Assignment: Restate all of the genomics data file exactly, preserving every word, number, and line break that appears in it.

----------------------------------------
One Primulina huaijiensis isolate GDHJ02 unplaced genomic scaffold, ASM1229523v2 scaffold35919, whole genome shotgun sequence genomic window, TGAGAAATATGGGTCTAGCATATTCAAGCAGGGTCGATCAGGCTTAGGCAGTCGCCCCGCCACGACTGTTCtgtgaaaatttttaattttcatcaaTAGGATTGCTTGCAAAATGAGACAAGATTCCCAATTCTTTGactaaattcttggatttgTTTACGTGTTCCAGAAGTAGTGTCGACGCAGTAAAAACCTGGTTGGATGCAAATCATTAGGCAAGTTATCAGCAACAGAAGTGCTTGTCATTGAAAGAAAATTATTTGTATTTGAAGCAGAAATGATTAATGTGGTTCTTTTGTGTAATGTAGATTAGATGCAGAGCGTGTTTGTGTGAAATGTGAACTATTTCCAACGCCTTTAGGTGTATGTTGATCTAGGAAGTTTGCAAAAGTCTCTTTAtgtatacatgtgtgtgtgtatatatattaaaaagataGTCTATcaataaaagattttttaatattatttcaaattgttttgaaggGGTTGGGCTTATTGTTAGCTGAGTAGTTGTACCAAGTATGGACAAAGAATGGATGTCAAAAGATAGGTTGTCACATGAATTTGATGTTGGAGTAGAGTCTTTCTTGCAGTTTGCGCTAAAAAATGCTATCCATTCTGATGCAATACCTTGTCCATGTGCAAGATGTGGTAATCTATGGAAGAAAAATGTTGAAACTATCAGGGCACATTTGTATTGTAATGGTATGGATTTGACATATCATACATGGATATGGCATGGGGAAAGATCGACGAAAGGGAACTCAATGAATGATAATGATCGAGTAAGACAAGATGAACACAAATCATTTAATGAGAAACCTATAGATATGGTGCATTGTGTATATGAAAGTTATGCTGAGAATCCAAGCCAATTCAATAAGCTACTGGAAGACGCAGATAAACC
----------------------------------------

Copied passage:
One Primulina huaijiensis isolate GDHJ02 unplaced genomic scaffold, ASM1229523v2 scaffold35919, whole genome shotgun sequence genomic window, TGAGAAATATGGGTCTAGCATATTCAAGCAGGGTCGATCAGGCTTAGGCAGTCGCCCCGCCACGACTGTTCtgtgaaaatttttaattttcatcaaTAGGATTGCTTGCAAAATGAGACAAGATTCCCAATTCTTTGactaaattcttggatttgTTTACGTGTTCCAGAAGTAGTGTCGACGCAGTAAAAACCTGGTTGGATGCAAATCATTAGGCAAGTTATCAGCAACAGAAGTGCTTGTCATTGAAAGAAAATTATTTGTATTTGAAGCAGAAATGATTAATGTGGTTCTTTTGTGTAATGTAGATTAGATGCAGAGCGTGTTTGTGTGAAATGTGAACTATTTCCAACGCCTTTAGGTGTATGTTGATCTAGGAAGTTTGCAAAAGTCTCTTTAtgtatacatgtgtgtgtgtatatatattaaaaagataGTCTATcaataaaagattttttaatattatttcaaattgttttgaaggGGTTGGGCTTATTGTTAGCTGAGTAGTTGTACCAAGTATGGACAAAGAATGGATGTCAAAAGATAGGTTGTCACATGAATTTGATGTTGGAGTAGAGTCTTTCTTGCAGTTTGCGCTAAAAAATGCTATCCATTCTGATGCAATACCTTGTCCATGTGCAAGATGTGGTAATCTATGGAAGAAAAATGTTGAAACTATCAGGGCACATTTGTATTGTAATGGTATGGATTTGACATATCATACATGGATATGGCATGGGGAAAGATCGACGAAAGGGAACTCAATGAATGATAATGATCGAGTAAGACAAGATGAACACAAATCATTTAATGAGAAACCTATAGATATGGTGCATTGTGTATATGAAAGTTATGCTGAGAATCCAAGCCAATTCAATAAGCTACTGGAAGACGCAGATAAACC